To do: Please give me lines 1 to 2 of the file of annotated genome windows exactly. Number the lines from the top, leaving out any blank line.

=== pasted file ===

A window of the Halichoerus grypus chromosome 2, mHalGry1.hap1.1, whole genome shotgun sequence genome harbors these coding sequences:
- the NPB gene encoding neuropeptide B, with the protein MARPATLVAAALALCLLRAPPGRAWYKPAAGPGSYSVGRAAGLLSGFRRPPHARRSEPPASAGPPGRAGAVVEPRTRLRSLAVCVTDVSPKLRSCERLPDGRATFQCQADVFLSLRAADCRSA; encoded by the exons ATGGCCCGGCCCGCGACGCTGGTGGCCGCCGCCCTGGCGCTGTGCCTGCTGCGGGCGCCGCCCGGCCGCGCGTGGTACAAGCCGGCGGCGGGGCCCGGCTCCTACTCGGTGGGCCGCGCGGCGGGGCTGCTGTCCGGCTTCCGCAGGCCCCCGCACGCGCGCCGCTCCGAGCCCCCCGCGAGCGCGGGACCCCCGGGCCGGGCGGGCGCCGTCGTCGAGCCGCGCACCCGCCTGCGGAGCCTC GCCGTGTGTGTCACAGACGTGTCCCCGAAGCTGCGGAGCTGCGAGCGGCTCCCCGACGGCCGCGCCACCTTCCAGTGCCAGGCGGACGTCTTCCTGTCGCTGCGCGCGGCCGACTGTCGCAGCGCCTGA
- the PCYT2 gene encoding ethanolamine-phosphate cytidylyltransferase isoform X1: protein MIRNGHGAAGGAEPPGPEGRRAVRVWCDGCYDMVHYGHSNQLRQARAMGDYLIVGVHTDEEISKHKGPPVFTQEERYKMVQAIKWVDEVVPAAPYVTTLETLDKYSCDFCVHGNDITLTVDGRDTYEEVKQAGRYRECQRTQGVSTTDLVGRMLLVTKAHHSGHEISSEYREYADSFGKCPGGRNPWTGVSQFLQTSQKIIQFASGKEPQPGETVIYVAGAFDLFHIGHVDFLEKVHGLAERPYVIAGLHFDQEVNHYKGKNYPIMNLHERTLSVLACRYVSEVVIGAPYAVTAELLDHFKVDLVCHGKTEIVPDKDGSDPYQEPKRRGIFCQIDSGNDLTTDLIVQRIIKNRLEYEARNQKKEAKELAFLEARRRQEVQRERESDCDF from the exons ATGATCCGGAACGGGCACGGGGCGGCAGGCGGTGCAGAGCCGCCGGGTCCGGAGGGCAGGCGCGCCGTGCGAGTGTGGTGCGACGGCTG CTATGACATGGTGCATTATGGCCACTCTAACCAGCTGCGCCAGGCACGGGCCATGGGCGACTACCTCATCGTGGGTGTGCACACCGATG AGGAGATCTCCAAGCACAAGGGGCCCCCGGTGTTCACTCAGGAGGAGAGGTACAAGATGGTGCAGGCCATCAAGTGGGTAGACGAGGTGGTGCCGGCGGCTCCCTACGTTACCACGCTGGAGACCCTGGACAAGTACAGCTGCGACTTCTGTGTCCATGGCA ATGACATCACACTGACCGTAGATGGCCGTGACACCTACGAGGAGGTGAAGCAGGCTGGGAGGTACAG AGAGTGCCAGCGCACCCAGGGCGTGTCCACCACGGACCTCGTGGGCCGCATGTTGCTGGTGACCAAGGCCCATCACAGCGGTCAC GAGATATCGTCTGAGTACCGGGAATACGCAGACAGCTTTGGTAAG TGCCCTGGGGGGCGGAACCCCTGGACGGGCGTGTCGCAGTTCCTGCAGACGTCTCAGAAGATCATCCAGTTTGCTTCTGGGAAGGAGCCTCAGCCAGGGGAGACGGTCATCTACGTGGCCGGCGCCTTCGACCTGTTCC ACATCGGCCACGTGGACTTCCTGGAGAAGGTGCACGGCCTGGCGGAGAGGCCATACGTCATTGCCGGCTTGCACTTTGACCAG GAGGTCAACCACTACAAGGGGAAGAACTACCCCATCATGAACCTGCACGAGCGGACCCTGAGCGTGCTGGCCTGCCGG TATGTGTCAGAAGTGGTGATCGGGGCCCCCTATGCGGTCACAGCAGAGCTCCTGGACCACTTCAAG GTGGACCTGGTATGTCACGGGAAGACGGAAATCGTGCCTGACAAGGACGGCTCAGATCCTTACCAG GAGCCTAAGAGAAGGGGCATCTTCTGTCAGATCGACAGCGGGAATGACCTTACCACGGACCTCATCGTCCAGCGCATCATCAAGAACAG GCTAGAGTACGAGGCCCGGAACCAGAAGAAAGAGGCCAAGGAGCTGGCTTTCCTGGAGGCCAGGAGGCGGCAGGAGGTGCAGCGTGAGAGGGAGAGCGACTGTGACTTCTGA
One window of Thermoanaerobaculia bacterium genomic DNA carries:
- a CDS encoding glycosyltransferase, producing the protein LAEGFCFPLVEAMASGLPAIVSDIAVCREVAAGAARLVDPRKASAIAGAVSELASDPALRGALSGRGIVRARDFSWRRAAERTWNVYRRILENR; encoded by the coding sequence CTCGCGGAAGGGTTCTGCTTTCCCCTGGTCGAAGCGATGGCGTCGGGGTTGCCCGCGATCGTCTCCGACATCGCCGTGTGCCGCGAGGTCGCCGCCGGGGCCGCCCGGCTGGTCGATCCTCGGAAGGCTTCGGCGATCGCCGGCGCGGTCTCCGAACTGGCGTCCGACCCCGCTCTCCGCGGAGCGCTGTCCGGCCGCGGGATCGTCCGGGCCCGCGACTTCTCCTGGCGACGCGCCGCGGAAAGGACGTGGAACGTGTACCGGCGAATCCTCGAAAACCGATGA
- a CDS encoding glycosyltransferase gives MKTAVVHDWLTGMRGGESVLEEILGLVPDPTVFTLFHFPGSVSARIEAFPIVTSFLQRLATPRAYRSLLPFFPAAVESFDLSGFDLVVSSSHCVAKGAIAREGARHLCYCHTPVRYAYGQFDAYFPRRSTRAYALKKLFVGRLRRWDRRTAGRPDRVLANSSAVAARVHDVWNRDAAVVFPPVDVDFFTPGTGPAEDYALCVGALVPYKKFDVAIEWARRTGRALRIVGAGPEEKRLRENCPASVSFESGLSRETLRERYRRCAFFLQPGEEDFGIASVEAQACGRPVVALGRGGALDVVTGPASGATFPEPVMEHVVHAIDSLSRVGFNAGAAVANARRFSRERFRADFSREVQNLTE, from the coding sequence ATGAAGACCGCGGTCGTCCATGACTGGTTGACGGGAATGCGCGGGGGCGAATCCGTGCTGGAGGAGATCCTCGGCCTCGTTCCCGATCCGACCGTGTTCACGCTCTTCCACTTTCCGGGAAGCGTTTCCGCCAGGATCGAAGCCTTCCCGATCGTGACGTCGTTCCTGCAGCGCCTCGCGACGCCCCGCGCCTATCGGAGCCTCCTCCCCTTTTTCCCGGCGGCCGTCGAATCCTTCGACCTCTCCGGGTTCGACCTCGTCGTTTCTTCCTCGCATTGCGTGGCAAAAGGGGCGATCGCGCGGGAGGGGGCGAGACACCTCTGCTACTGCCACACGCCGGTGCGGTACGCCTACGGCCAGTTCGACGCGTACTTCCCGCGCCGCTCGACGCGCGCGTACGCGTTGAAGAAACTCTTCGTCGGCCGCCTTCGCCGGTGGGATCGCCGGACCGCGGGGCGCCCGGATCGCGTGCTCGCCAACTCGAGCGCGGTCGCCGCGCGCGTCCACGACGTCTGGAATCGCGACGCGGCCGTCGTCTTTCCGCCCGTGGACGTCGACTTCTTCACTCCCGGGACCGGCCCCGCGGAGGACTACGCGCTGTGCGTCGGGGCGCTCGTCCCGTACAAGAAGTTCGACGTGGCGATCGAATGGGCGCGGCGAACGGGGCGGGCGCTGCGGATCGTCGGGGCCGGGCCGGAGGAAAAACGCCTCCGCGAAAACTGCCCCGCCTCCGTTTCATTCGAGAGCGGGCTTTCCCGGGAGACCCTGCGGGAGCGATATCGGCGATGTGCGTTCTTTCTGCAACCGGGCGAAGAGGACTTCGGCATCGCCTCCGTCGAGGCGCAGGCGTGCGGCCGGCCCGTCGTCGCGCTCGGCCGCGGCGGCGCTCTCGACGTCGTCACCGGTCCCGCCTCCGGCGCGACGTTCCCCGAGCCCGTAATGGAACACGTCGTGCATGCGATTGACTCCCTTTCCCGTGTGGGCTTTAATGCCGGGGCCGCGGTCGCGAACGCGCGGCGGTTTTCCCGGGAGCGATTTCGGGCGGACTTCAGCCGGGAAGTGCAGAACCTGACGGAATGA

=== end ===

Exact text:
A window of the Halichoerus grypus chromosome 2, mHalGry1.hap1.1, whole genome shotgun sequence genome harbors these coding sequences:
- the NPB gene encoding neuropeptide B, with the protein MARPATLVAAALALCLLRAPPGRAWYKPAAGPGSYSVGRAAGLLSGFRRPPHARRSEPPASAGPPGRAGAVVEPRTRLRSLAVCVTDVSPKLRSCERLPDGRATFQCQADVFLSLRAADCRSA; encoded by the exons ATGGCCCGGCCCGCGACGCTGGTGGCCGCCGCCCTGGCGCTGTGCCTGCTGCGGGCGCCGCCCGGCCGCGCGTGGTACAAGCCGGCGGCGGGGCCCGGCTCCTACTCGGTGGGCCGCGCGGCGGGGCTGCTGTCCGGCTTCCGCAGGCCCCCGCACGCGCGCCGCTCCGAGCCCCCCGCGAGCGCGGGACCCCCGGGCCGGGCGGGCGCCGTCGTCGAGCCGCGCACCCGCCTGCGGAGCCTC GCCGTGTGTGTCACAGACGTGTCCCCGAAGCTGCGGAGCTGCGAGCGGCTCCCCGACGGCCGCGCCACCTTCCAGTGCCAGGCGGACGTCTTCCTGTCGCTGCGCGCGGCCGACTGTCGCAGCGCCTGA